The Making Decisions section gave us the tools and legislation to assist in submitting applications for services. We also took out Lasting Powers of Attorney for Lewis and ourselves for both financial and health and welfare. This helped in opening bank accounts, online access, medical reports etc.
We went ahead and produced our wills, put a Discretionary Trust in place and had discussions with all the family re the appointment of trustees and executors. After this, some of the children admitted they had been worrying about what would happen to Lewis after we passed and were relieved that we were formulating a plan. His aunty in Devon was involved in discussions and this has led to Lewis choosing to spend a week with her each year whilst my wife and I have a holiday.
The emergency plan is in place and kicked into place when I had severe flu and my wife was rushed into hospital early one morning: our older sons went to hospital and our home and everything was okay after 24 hrs. We have also set up processes with neighbours to help in emergencies.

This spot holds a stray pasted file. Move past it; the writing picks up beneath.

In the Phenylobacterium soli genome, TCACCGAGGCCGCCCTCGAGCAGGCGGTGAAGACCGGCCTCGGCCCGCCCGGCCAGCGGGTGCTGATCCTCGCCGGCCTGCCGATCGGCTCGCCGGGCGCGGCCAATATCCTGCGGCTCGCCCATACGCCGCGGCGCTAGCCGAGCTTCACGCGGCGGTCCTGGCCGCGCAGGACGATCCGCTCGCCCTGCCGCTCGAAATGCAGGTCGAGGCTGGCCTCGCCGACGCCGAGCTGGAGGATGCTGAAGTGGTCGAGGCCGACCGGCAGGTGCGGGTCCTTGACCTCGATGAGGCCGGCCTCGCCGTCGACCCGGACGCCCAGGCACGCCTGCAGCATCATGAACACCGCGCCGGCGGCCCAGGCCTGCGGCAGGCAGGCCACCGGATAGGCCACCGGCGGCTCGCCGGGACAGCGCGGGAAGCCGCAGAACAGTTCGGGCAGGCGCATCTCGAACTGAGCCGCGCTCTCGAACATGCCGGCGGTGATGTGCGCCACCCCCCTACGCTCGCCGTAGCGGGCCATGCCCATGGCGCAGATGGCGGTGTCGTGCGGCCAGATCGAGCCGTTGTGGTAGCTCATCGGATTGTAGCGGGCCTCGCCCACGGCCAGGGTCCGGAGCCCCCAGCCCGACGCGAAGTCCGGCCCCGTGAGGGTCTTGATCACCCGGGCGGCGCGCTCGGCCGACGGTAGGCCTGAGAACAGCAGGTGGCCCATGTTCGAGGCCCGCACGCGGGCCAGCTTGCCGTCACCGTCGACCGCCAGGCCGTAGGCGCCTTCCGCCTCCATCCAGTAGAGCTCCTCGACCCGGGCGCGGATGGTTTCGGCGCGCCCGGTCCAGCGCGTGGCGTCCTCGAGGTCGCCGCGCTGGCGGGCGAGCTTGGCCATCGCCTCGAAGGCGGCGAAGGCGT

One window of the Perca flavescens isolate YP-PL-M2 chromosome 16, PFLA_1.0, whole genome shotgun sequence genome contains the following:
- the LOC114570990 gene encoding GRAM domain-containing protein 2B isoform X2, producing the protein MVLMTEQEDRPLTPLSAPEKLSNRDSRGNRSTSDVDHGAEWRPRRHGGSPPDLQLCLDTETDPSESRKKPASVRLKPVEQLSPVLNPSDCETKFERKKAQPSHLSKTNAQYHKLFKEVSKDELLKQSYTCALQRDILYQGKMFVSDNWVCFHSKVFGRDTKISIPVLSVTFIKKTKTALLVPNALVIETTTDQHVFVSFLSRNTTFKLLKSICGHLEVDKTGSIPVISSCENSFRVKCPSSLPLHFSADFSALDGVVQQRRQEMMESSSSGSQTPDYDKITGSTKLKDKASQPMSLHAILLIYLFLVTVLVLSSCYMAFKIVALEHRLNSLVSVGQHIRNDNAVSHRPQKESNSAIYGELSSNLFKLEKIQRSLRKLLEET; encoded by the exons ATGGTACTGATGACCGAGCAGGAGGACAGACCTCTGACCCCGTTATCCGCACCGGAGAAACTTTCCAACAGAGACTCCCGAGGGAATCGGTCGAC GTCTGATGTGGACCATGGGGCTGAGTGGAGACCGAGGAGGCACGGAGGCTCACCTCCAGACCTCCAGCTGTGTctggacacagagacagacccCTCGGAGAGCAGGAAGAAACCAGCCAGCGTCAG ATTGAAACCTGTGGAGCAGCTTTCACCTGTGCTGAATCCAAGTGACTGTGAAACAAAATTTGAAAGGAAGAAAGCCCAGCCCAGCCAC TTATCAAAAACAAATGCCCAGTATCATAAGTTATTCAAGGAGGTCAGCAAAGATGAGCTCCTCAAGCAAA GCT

We realise that independent living is a slow and long process and we commenced this some years ago and are now waiting for the occupational therapist assessment.
All of these processes can be monitored in the final chapter of Thinking Ahead, which acts as a checklist where we can enter dates and names of professionals we have met.
We have recently discovered the ‘I’m Thinking Ahead’ guide which is a very useful, person-centric and dynamic document. It makes it easy for our son to express his likes and aspirations and note any changes to his wishes as he grows older (this could be a very valuable tool for an annual EHCP). The section on How to get the right housing and support is helpful for Lewis to think about what he needs in relation to moving home. We are still thinking ahead re future work opportunities.